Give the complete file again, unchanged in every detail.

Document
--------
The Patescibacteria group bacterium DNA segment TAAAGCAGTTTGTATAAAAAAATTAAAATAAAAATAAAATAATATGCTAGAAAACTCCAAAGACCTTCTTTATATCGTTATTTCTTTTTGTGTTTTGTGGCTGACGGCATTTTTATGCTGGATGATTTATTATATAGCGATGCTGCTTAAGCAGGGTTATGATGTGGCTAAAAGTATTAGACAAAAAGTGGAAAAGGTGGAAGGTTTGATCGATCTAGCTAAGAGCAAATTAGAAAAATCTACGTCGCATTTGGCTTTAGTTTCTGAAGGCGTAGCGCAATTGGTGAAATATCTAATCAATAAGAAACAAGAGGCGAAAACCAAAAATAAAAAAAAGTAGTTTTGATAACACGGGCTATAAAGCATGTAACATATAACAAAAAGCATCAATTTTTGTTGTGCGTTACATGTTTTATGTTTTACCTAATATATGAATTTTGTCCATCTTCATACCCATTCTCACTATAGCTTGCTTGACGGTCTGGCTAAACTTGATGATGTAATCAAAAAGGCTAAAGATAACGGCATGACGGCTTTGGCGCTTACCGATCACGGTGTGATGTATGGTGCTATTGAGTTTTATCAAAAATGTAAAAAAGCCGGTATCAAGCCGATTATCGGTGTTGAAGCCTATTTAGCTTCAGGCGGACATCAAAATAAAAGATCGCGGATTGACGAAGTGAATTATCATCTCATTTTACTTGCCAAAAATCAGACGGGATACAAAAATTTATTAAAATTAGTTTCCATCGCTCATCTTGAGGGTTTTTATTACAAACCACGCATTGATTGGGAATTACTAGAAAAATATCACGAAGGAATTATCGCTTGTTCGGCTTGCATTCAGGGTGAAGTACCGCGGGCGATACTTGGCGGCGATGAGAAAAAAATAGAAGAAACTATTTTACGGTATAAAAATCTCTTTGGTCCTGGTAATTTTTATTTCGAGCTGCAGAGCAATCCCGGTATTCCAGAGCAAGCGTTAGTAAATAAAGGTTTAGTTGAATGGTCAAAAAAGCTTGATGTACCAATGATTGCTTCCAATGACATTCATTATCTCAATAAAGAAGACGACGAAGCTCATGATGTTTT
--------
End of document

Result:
The Patescibacteria group bacterium DNA segment TAAAGCAGTTTGTATAAAAAAATTAAAATAAAAATAAAATAATATGCTAGAAAACTCCAAAGACCTTCTTTATATCGTTATTTCTTTTTGTGTTTTGTGGCTGACGGCATTTTTATGCTGGATGATTTATTATATAGCGATGCTGCTTAAGCAGGGTTATGATGTGGCTAAAAGTATTAGACAAAAAGTGGAAAAGGTGGAAGGTTTGATCGATCTAGCTAAGAGCAAATTAGAAAAATCTACGTCGCATTTGGCTTTAGTTTCTGAAGGCGTAGCGCAATTGGTGAAATATCTAATCAATAAGAAACAAGAGGCGAAAACCAAAAATAAAAAAAAGTAGTTTTGATAACACGGGCTATAAAGCATGTAACATATAACAAAAAGCATCAATTTTTGTTGTGCGTTACATGTTTTATGTTTTACCTAATATATGAATTTTGTCCATCTTCATACCCATTCTCACTATAGCTTGCTTGACGGTCTGGCTAAACTTGATGATGTAATCAAAAAGGCTAAAGATAACGGCATGACGGCTTTGGCGCTTACCGATCACGGTGTGATGTATGGTGCTATTGAGTTTTATCAAAAATGTAAAAAAGCCGGTATCAAGCCGATTATCGGTGTTGAAGCCTATTTAGCTTCAGGCGGACATCAAAATAAAAGATCGCGGATTGACGAAGTGAATTATCATCTCATTTTACTTGCCAAAAATCAGACGGGATACAAAAATTTATTAAAATTAGTTTCCATCGCTCATCTTGAGGGTTTTTATTACAAACCACGCATTGATTGGGAATTACTAGAAAAATATCACGAAGGAATTATCGCTTGTTCGGCTTGCATTCAGGGTGAAGTACCGCGGGCGATACTTGGCGGCGATGAGAAAAAAATAGAAGAAACTATTTTACGGTATAAAAATCTCTTTGGTCCTGGTAATTTTTATTTCGAGCTGCAGAGCAATCCCGGTATTCCAGAGCAAGCGTTAGTAAATAAAGGTTTAGTTGAATGGTCAAAAAAGCTTGATGTACCAATGATTGCTTCCAATGACATTCATTATCTCAATAAAGAAGACGACGAAGCTCATGATGTTTT